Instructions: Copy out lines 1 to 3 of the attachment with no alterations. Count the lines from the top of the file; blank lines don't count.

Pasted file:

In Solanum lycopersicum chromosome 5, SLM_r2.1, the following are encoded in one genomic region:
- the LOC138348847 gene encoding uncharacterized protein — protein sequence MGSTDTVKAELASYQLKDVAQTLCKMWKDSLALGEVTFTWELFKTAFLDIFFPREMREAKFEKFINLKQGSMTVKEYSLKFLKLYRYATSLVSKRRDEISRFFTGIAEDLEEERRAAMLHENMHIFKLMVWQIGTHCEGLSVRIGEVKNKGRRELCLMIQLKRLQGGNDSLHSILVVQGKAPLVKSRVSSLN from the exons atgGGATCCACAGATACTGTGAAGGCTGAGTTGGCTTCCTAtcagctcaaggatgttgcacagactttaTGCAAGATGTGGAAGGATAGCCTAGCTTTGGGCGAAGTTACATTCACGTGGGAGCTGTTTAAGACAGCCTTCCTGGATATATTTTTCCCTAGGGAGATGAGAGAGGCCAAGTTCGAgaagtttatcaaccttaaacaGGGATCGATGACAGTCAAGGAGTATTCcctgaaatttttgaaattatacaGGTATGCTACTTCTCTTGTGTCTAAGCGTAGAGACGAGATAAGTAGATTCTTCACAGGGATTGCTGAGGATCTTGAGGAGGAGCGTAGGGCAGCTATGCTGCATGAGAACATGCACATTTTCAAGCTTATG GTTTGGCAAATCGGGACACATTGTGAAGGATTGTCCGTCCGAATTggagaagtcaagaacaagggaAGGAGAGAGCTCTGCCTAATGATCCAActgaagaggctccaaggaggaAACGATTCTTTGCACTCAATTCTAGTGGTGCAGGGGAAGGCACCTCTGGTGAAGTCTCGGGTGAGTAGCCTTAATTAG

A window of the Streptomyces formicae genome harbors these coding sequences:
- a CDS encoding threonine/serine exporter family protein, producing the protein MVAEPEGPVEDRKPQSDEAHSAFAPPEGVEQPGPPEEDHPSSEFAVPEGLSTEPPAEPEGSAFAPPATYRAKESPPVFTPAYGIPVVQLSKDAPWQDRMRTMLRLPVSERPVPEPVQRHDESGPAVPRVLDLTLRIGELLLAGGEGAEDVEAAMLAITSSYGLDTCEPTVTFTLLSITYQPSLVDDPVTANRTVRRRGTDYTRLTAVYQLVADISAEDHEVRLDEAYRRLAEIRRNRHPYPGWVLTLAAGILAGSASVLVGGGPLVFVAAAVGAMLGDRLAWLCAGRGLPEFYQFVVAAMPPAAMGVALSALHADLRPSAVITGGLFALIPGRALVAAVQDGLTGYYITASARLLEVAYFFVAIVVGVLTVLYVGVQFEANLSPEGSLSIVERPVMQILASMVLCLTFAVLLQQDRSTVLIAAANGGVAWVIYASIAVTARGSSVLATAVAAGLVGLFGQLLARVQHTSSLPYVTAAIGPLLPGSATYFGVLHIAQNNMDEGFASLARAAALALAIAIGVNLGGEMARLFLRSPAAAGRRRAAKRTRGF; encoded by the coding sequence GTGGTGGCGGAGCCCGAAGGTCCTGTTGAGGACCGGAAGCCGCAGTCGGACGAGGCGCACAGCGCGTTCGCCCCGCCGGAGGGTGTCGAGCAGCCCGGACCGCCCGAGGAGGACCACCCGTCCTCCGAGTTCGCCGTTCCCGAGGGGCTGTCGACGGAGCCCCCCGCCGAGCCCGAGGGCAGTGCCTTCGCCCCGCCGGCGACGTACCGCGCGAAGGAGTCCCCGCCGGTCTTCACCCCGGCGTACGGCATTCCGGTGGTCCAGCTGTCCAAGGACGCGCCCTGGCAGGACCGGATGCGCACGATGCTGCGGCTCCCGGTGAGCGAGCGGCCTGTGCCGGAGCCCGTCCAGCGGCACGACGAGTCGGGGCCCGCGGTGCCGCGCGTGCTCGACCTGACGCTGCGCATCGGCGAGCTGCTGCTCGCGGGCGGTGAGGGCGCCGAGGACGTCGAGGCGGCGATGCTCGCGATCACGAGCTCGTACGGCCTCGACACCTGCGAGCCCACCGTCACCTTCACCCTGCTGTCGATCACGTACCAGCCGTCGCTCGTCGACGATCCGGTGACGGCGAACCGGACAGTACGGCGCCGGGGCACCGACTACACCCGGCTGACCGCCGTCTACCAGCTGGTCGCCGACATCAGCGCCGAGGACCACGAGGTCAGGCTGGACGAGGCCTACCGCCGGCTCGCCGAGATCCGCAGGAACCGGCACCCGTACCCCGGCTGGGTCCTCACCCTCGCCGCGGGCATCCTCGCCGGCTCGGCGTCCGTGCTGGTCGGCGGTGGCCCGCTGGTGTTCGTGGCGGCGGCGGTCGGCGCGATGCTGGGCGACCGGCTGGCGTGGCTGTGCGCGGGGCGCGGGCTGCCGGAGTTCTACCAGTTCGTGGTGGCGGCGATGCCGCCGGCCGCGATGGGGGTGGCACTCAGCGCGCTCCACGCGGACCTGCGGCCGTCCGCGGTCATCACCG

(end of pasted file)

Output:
In Solanum lycopersicum chromosome 5, SLM_r2.1, the following are encoded in one genomic region:
- the LOC138348847 gene encoding uncharacterized protein — protein sequence MGSTDTVKAELASYQLKDVAQTLCKMWKDSLALGEVTFTWELFKTAFLDIFFPREMREAKFEKFINLKQGSMTVKEYSLKFLKLYRYATSLVSKRRDEISRFFTGIAEDLEEERRAAMLHENMHIFKLMVWQIGTHCEGLSVRIGEVKNKGRRELCLMIQLKRLQGGNDSLHSILVVQGKAPLVKSRVSSLN from the exons atgGGATCCACAGATACTGTGAAGGCTGAGTTGGCTTCCTAtcagctcaaggatgttgcacagactttaTGCAAGATGTGGAAGGATAGCCTAGCTTTGGGCGAAGTTACATTCACGTGGGAGCTGTTTAAGACAGCCTTCCTGGATATATTTTTCCCTAGGGAGATGAGAGAGGCCAAGTTCGAgaagtttatcaaccttaaacaGGGATCGATGACAGTCAAGGAGTATTCcctgaaatttttgaaattatacaGGTATGCTACTTCTCTTGTGTCTAAGCGTAGAGACGAGATAAGTAGATTCTTCACAGGGATTGCTGAGGATCTTGAGGAGGAGCGTAGGGCAGCTATGCTGCATGAGAACATGCACATTTTCAAGCTTATG GTTTGGCAAATCGGGACACATTGTGAAGGATTGTCCGTCCGAATTggagaagtcaagaacaagggaAGGAGAGAGCTCTGCCTAATGATCCAActgaagaggctccaaggaggaAACGATTCTTTGCACTCAATTCTAGTGGTGCAGGGGAAGGCACCTCTGGTGAAGTCTCGGGTGAGTAGCCTTAATTAG

A window of the Streptomyces formicae genome harbors these coding sequences: